At its best, La Marginal is deep-fried yuca and savory garlic, at its worst, well ...
I’m of two minds about ethnic restaurants that are located next to ethnic grocery stores. On the one hand, it’s reassuring to feel the synergy that results from such a pairing; on the other, that same synergy may cause tiny seeds of doubt to sprout up as one peruses the shelves of the grocery. Specializing in Latin American and Spanish products, the International Food Market shares a small strip center with La Marginal, a lively Puerto Rican restaurant serving many of the same foods that can be found in the frozen section of the market. We are not suggesting for un minuto that La Marginal serves frozen products, but a couple of appetizers might as well have been for all the flavor they offered.
|A sampler of Pernil Asado, roast pork, and pastel Puertorriqueño, a Puerto Rican meat pie, served with yellow rice, plantain fritters, and salad. (Photos by Mark Greenberg)|
I’m speaking specifically of the alcapurrias, cigar-shaped packets fashioned of taro root and plantain and filled with ground beef, and the pastel puertoriqueño, a steamed lozenge of mashed plantain with bits of pork and the occasional olive. The deep-fried alcapurrias were crisp on the outside, but the casing was so bland it suffocated the small amount of relatively well-seasoned ground beef inside. Without salt and more than a little pasty in texture, the pastel was boring, the pork and olive counting for little. Both desperately needed a salsa, and the restaurant offers only bottled Goya Tabasco.
La Marginal must be doing something right, however; the place was buzzing on a recent Saturday afternoon, and even the new room, dominated by an ambitious three-dimensional mural of a colorful Puerto Rican street scene, was alive with sound of Spanish and smell of garlic. We had done our part to encourage the garlic aromas by ordering a side of fried yuca, which arrived before the appetizers — a symptom of distracted service. Yuca may be an acquired taste, but its bland and starchy character makes it perfect for deep-frying, and the golden batons were admirably served by a buttery mojo de ajo dip reeking of the stinking rose.
When the errant appetizers did arrive in the form of the Combinación Criolla, the platter batted .500. The mini-sized sorullitos aren’t bland, but exhibit a cultural disconnect. Like a corn-dog without the dog, these small yellow cylinders, made of corn meal and hard-to-detect grated cheese, are meant to be dipped in a mayo-ketchup mixture — which we dutifully did — and the result is a Caribbean county-fair-type experience I suspect you had to grow up with to fully appreciate.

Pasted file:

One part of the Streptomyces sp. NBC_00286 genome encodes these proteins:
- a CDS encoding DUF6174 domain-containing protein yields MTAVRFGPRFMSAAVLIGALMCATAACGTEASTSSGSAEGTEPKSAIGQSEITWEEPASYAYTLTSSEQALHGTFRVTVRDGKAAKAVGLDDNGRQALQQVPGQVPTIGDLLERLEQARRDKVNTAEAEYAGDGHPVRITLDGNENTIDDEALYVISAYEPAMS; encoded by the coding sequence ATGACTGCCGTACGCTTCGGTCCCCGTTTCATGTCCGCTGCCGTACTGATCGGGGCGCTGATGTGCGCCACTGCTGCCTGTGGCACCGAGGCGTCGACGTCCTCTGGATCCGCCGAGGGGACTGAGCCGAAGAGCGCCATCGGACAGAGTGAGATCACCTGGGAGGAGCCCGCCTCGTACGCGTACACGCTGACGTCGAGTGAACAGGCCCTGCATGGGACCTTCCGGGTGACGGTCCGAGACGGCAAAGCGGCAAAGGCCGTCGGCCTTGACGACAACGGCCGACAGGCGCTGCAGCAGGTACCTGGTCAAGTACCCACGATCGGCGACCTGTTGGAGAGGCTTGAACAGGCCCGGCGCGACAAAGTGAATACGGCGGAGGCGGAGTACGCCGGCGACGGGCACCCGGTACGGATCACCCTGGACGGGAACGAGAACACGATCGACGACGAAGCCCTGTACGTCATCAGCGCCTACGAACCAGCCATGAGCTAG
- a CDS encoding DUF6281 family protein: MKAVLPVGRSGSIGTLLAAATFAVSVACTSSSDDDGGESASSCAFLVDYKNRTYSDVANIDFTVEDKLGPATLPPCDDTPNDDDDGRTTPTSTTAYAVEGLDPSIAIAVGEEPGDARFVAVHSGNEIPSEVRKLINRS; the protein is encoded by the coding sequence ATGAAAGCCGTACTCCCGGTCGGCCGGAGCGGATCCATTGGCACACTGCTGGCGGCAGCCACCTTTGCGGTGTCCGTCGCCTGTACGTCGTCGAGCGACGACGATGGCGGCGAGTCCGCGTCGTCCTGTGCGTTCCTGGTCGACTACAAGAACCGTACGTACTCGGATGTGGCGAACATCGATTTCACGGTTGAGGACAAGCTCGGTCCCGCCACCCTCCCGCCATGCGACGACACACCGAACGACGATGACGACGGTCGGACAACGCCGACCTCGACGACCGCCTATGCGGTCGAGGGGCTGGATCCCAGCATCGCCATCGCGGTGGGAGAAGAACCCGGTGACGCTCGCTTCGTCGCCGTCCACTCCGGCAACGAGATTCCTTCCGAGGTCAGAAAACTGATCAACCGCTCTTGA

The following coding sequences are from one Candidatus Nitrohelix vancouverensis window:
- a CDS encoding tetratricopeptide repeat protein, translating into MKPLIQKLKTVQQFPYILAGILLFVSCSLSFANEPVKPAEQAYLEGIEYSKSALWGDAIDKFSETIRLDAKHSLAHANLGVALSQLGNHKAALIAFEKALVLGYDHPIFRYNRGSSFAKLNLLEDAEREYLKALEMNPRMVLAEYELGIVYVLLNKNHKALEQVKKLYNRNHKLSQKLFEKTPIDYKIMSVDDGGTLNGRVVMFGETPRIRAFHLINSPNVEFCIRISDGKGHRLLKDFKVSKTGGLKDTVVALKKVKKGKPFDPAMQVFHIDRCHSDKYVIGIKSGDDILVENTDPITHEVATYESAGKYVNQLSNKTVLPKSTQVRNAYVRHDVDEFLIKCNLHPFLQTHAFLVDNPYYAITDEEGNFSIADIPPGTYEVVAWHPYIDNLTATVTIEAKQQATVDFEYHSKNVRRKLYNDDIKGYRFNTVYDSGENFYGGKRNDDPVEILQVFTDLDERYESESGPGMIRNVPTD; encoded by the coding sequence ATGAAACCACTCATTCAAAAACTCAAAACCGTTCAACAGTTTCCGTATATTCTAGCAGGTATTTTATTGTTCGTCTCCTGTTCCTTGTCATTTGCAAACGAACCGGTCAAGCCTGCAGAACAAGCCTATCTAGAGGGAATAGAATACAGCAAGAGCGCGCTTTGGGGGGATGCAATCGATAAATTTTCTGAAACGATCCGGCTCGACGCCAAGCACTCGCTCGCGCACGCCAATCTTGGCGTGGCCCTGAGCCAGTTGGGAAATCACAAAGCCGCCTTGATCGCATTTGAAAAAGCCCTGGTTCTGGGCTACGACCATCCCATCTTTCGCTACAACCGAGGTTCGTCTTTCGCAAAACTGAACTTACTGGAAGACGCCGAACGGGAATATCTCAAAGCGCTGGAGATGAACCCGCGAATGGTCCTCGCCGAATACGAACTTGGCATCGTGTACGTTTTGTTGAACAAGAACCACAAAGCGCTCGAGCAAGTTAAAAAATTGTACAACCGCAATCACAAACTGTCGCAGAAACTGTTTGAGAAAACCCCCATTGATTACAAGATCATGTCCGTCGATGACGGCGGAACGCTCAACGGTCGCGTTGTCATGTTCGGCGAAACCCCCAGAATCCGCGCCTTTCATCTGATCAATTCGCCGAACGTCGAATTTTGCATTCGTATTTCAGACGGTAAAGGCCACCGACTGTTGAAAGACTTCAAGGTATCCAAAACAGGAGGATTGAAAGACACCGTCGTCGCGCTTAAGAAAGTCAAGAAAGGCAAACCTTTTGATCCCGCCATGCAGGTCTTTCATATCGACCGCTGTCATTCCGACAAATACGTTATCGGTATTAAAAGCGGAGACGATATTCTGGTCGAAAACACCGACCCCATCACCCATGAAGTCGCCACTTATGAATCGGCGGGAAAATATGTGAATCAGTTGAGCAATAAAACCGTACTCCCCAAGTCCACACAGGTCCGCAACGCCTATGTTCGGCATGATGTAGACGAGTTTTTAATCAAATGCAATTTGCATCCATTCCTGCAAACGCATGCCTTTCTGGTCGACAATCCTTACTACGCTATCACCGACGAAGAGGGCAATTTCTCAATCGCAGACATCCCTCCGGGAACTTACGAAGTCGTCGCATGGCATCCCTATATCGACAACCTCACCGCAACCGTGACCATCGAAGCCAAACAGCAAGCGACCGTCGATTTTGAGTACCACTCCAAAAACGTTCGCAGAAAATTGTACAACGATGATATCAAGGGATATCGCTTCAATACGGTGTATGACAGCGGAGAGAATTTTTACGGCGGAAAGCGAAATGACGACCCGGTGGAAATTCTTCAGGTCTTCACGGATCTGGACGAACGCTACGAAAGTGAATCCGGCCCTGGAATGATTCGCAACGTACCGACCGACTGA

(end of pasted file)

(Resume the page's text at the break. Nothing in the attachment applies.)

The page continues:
|A mural of a colorful Puerto Rican street scene adorns the walls of La Marginal restaurant, which serves Puerto Rican and Cuban food, including the El Jibarito Platter.|
The empana-dillas de carne y guayaba, however, were perfect packets of light and flaky pastry encasing savory ground beef or sweet guava paste. The deep-fried rellenos de papa, walnut-sized balls of mashed potato — crisp on the exterior and meltingly soft within — surrounding ground beef and cheese, tasted even better, especially after the addition of salt.
La Marginal’s menu comes to life with the main courses that. Ropa vieja, literally “old clothes,” is a classic Caribbean dish with Spanish origins and, in its many forms, it is usually based on shredded flank steak cooked with onion, tomato, perhaps bell peppers, and sometimes green olives. Slices of garlic also perfumed this version, which was satisfying in the manner of a good stew and came served with a choice of yellow or white rice and plantain. The yellow rice, tinted with a typical seasoning mix dominated by achiote, is studded with lentil-like pigeon peas, which lend an almost-meaty flavor to the rice. The tostones, or twice-fried slices of green plantain, provide a chewy complement to the rice and ropa and have the added advantage of being served with another mojo de ajo — this time in more mayo-like form.
| La Marginal |
11am-8pm Sun-Thu, 11am-9pm Fri & Sat
Price range: $9-14
Garlic and plantains form their most perfect union in the traditional mofongo, a creation of fried plátano pounded with garlic and ground chicharron and served with a topping of roast or fried pork. (La Marginal also serves a seafood version topped with shrimp.) As served in a wooden mortar, the plantain mixture is a little dry and doesn’t flaunt the pork rind as forcefully as many versions, but it’s still a terrific platform for the moist, almost sweet, roast pork. (Fried pork is also an option.) It’s hard to put a half-chicken up against this national treasure, but the Cuchilandia tries hard and comes up only a little short. Marinated in Puerto Rican spices, which likely means garlic powder, achiote, and maybe a little cumin and oregano, the baked chicken is succulent but not outstandingly flavorful. The fried sweet plantain we selected as a side actually had more sensual appeal, and even the red beans accompanying our white rice stood out with their deep and hearty flavor.
The flan de coco I had my heart set on for dessert had already been depleted by the time we ordered, confirming the old adage “eat dessert first,” but we weren’t disappointed with the dense and cheesy flan de queso, which was just sweet enough with its caramelized top. My advice: Skip the appetizers and focus on the flans — and maybe a tembleque. Just the name of this coconut pudding suggests trembling with delight. •